Encouraging SME’s Development Will Help Build Belarusian Economy

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SMEs in selected EU member states
Fact box

Share of number of SME enterprises in the total number of enterprises in the non-financial business sector in 2014
99.9% in Slovakia and the Czech Republic
99.8% in Slovenia, Hungary, Lithuania, Latvia, Poland, Bulgaria
99.7% in Estonia, Croatia
99.6% in Romania

Share of SME employment in total employment of non-financial business sector in 2014 67% in Romania and Croatia
68% in Poland
70% in the Czech Republic and Hungary
71% in Slovakia
73% in Slovenia
76% in Bulgaria
77% in Lithuania
78% in Estonia
79% in Latvia

Share of SME value added in total value added of non-financial business sector in 2014
50% in Romania, Poland,
54% in Hungary
55% in Croatia
56% in the Czech Republic
61% in Slovakia
62% in Bulgaria
63% in Slovenia
69% in Lithuania and Latvia
76% in Estonia
Source: European Commission

Olga Sherbina

About Olga Sherbina

Olga Sherbina is Head of Belarus Office at the International Finance Corporation (a member of the World Bank Group). She has been working for IFC since 2012. Olga holds MBAs from University of Mississippi – School of Business Administration and from Belarusian Dziarzhauny University — Business Administration and Management, as well as a BA in English.

Belarus is among the world’s top countries when it comes to the ease of starting a business. In the World Bank Group’s Doing Business report of 2016, the country is ranked 12th out of 189 economies. One needs just three days to open a new business in Belarus, which is three times less than the time it took last year.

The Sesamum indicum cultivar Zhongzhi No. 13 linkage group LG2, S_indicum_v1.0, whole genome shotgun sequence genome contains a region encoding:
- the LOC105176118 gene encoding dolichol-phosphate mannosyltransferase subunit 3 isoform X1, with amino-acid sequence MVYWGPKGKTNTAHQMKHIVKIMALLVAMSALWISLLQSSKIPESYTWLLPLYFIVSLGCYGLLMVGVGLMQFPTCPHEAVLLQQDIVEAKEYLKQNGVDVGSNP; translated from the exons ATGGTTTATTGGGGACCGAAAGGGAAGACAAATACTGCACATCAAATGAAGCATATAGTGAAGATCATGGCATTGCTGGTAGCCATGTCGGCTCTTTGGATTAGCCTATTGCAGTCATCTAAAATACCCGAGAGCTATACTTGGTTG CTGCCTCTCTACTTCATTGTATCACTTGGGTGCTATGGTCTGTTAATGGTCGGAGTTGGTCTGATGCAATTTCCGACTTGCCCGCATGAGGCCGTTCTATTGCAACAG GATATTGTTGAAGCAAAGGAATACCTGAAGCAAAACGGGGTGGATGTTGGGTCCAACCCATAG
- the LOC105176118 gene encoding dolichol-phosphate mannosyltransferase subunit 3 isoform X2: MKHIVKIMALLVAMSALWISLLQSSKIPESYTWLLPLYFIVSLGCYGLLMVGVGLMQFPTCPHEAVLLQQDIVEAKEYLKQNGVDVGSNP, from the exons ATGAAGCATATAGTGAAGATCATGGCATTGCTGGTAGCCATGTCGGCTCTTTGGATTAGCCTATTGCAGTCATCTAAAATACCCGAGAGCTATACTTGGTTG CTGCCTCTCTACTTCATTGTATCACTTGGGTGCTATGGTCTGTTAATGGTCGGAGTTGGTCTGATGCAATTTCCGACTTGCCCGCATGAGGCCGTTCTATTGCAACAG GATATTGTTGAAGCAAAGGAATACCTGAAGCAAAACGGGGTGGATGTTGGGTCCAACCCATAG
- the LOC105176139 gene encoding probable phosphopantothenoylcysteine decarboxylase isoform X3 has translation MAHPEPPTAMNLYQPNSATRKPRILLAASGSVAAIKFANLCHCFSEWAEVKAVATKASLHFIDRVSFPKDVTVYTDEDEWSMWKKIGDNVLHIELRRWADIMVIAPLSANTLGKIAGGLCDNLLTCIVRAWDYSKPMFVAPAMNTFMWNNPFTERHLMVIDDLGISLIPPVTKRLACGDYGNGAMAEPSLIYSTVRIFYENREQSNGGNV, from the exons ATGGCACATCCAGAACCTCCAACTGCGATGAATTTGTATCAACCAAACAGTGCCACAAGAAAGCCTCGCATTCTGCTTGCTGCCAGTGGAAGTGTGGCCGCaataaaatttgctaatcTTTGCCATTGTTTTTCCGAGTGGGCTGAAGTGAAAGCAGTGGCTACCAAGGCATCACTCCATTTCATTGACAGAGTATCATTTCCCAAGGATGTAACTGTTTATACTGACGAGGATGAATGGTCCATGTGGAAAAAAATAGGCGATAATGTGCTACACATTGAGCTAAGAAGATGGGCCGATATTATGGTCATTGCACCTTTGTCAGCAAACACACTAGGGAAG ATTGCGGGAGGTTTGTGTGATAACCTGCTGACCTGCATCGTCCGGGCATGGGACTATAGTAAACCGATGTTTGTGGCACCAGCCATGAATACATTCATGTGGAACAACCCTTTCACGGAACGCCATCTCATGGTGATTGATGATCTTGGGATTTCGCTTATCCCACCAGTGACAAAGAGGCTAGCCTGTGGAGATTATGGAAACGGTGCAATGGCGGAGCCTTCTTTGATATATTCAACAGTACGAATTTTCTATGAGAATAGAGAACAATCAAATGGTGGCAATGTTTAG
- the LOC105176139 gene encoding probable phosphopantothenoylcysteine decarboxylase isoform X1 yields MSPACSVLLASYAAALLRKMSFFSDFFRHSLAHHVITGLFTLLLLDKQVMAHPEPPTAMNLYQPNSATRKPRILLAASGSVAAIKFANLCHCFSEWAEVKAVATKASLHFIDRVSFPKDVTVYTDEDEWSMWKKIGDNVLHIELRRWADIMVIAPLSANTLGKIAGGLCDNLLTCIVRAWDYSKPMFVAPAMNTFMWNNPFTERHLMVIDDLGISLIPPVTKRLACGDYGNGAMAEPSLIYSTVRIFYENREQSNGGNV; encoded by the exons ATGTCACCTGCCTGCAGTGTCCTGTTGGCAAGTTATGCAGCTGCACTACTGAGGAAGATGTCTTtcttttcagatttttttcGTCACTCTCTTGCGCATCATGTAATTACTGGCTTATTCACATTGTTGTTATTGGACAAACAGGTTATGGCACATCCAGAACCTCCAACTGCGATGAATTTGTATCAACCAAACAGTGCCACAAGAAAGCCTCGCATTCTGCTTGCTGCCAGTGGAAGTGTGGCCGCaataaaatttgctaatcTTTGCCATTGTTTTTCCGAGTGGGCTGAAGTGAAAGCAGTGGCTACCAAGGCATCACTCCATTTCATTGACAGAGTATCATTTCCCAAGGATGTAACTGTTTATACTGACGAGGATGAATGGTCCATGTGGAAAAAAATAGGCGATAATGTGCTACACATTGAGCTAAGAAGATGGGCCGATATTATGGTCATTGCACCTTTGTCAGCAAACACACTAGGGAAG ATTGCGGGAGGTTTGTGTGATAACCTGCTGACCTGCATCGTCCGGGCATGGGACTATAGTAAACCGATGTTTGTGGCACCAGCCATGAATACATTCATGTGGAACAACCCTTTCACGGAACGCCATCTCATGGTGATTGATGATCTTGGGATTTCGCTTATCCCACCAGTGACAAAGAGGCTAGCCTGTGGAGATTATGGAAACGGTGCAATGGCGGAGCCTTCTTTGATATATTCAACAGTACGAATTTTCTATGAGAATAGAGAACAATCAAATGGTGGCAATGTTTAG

This significant improvement is the result of several years of committed work by the government. Officials have streamlined procedures and introduced new technologies, making it easier, step by step, to start a business in Belarus. As an example, in 2013, Belarus eased the way for new businesses by reducing the registration fees and eliminating the requirement for an initial capital deposit at a bank before registration. Then the following year, Belarus went one step further by expanding the geographic coverage of online registration and improving its online services.

However, despite these improvements official figures show that the number of the newly-opened companies is actually decreasing. Macroeconomic challenges in the country and further afield in the region, including Belarus’ main exporting market Russia, are some of the factors behind this decrease. Another challenge faced by companies is access to finance. In addition foreign investors are still to discover Belarus as a destination which means Belarus has to do its homework if it wants to get investors into the country.

One of the key priorities for the near term future is support for the growth and expansion of the private sector. The Belarusian private sector’s share in total employment and value-add in gross domestic product are among the lowest in the European and Central Asian region, reaching 35 and 48 per cent respectively in 2013 (the most recent reported data available).